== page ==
NEW YORK (CBSNewYork) — Some of the country’s most wanted criminals — murderers, rapists, armed robbers — often move to New York City, where they hide in plain sight.READ MORE: 16-Year-Old Killed In Double Shooting On Lower East Side, Second Victim In Hospital
CBS 2’s Dick Brennan recently went undercover with heavily armed U.S. marshals as they searched for fugitives — among them Emmanuel Martinez, who was wanted for murder in Schenectady and was nabbed in Brooklyn.
Martinez is just one of hundreds of thousands of potentially dangerous fugitives from around the country who come to New York to hide out.
Link: US Marshals’ Most Wanted
Lenny DePaul, chief inspector for the U.S. Marshals Service, said once fugitives are settled in New York, they pose a danger to everyone.
“New York is like a magnet,” DePaul said.
“They’re lurking in the shadows. They’re trying to live here, and that’s why we exist. We try to put that to rest for them, get them off the streets.”READ MORE: CDC Issues New COVID-19 Guidance For Holiday Season
Take the case of Justo Bermudez for example. Bermudez was wanted in connection with two drug-related murders in Puerto Rico. He moved to the Soundview section of the Bronx, where neighbors believed he was just an average guy.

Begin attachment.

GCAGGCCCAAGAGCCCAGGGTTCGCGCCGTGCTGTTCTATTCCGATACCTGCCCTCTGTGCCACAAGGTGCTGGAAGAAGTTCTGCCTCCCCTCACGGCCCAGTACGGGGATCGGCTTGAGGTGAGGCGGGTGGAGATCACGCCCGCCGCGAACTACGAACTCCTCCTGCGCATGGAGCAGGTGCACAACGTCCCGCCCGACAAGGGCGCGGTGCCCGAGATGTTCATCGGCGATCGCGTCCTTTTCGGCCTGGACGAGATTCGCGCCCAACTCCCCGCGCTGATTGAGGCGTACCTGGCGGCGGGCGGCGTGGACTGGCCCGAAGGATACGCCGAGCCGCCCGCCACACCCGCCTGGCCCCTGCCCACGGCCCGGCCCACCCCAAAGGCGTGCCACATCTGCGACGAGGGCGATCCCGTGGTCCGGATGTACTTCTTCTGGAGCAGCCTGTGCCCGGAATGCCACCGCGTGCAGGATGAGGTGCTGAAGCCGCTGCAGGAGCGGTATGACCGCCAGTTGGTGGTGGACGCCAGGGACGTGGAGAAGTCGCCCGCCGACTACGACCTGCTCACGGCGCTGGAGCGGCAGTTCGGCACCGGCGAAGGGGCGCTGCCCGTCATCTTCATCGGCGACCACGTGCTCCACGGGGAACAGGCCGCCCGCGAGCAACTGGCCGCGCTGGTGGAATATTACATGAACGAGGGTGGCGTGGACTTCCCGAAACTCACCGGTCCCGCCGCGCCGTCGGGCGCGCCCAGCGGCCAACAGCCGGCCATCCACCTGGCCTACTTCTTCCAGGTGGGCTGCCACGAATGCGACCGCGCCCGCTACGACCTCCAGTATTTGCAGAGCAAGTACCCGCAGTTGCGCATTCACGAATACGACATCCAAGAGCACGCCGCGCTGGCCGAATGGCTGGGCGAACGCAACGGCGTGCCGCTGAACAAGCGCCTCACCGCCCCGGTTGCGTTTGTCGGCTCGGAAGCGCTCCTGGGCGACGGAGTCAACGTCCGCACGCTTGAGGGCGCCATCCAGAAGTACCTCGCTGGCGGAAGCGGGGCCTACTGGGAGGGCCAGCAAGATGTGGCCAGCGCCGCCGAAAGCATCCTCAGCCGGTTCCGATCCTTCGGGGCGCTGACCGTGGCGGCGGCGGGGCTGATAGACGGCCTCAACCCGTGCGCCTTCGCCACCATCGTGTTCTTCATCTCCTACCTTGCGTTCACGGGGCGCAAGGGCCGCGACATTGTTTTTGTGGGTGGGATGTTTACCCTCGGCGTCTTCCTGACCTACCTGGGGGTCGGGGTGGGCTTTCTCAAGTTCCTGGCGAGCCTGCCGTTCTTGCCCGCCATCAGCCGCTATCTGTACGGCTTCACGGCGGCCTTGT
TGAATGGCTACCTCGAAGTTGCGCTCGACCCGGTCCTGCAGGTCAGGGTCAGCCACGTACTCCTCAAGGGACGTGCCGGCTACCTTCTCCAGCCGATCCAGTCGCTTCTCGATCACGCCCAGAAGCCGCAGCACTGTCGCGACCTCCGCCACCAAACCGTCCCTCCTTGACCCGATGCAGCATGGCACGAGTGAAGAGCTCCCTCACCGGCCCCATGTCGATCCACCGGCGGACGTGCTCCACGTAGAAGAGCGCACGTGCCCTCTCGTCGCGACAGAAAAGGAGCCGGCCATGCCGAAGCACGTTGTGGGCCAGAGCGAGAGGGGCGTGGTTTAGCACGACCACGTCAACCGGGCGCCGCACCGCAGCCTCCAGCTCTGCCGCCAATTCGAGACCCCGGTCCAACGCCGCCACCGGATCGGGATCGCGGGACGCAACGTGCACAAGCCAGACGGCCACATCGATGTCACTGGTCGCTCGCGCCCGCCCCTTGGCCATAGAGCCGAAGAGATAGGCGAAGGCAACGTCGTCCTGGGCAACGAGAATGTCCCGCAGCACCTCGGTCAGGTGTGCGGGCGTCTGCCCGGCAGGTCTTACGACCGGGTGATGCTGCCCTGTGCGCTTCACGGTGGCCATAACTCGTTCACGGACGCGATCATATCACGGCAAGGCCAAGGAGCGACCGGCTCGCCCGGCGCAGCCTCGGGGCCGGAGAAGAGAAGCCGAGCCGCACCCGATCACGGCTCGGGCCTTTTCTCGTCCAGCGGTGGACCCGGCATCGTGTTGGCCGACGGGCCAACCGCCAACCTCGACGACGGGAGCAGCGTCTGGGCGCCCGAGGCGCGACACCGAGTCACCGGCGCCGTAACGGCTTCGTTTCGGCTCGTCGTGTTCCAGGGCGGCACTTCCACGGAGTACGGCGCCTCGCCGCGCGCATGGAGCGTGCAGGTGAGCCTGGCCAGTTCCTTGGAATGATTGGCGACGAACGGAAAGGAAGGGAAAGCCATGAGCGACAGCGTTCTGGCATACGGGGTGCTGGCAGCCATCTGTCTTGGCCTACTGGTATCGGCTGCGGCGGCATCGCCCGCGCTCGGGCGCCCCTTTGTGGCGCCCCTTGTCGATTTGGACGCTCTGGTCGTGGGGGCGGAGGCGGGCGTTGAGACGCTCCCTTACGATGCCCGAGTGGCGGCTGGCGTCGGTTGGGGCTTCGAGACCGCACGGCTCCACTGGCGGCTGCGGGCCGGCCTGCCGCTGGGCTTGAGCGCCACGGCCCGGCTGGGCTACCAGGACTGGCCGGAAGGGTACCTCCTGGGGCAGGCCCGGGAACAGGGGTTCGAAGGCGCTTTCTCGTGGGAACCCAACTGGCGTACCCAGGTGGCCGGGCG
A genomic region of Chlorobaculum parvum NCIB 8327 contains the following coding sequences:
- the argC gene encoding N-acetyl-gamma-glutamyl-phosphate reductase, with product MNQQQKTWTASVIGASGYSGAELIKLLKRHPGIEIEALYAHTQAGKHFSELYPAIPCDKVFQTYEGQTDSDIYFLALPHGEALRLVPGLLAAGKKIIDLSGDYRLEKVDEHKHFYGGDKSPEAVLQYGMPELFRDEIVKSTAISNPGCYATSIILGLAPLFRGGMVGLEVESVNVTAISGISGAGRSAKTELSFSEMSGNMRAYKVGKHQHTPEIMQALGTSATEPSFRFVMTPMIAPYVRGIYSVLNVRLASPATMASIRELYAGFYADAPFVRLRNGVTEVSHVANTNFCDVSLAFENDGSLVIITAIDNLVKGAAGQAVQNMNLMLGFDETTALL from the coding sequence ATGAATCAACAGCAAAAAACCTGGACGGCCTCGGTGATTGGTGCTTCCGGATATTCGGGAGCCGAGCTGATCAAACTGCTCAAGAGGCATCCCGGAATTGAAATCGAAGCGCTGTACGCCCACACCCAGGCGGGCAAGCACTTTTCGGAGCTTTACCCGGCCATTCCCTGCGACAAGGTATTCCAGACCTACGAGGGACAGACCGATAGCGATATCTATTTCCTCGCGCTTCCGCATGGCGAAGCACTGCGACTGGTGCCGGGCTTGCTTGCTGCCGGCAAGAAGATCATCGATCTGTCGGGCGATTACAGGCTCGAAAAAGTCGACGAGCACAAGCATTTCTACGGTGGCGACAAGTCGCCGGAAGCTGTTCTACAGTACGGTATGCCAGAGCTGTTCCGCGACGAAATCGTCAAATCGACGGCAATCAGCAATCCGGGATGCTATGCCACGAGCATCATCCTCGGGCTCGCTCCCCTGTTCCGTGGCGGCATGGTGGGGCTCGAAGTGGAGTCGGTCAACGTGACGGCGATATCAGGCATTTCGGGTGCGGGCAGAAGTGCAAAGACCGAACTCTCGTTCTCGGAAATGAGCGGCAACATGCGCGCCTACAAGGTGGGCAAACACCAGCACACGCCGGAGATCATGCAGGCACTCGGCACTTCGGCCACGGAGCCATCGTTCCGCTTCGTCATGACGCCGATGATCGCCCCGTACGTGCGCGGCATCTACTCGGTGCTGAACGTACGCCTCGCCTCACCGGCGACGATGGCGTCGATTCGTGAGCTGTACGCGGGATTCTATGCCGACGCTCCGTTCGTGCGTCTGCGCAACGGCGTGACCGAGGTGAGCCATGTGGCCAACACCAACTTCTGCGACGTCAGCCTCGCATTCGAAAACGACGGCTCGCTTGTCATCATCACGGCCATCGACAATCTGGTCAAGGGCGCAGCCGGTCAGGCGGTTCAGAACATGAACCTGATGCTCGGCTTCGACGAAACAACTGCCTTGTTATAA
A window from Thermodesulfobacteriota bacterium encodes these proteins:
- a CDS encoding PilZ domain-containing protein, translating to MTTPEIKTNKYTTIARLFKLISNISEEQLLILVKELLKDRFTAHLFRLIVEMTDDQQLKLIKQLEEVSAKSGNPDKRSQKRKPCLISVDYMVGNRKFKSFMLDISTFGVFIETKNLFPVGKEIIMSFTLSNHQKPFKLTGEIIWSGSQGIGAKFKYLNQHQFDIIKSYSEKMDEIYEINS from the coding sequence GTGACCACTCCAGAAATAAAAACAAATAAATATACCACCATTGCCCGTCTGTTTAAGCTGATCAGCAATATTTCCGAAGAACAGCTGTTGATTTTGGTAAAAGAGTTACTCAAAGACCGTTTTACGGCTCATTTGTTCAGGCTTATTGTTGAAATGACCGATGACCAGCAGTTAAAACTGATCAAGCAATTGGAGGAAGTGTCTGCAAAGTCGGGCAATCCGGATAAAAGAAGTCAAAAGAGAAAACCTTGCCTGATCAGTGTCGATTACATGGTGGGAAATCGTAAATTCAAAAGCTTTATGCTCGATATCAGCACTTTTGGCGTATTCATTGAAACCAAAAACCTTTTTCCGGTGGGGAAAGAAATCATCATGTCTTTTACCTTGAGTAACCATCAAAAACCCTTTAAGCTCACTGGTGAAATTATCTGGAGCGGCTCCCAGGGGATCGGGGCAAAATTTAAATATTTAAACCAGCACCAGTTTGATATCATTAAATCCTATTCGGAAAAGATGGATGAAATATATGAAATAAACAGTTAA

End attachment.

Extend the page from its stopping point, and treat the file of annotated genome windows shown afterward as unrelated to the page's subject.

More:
“That’s very scary and new to know,” a neighbor told Brennan.
The U.S. Marshals Service says it arrests hundreds of fugitives in New York every year. Jon Shane, an assistant professor at the John Jay College of Criminal Justice, said most fugitives commit some sort of misstep that allows authorities to track them down.
“Somebody is always coming up for air for something, whether it’s banking, employment, food stamps, government assistances, a telephone call from a cellphone to a friend,” Shane said. “When that cellphone call comes, that’s when law enforcement begins to know where you are.”
“You put that person in handcuffs, it’s a huge relief, and a huge accomplishment for investigators,” DePaul said.
The U.S. Marshals’ Fugitive Task Force in New York is a joint unit made up of 350 members from federal, state and local law enforcement agencies.
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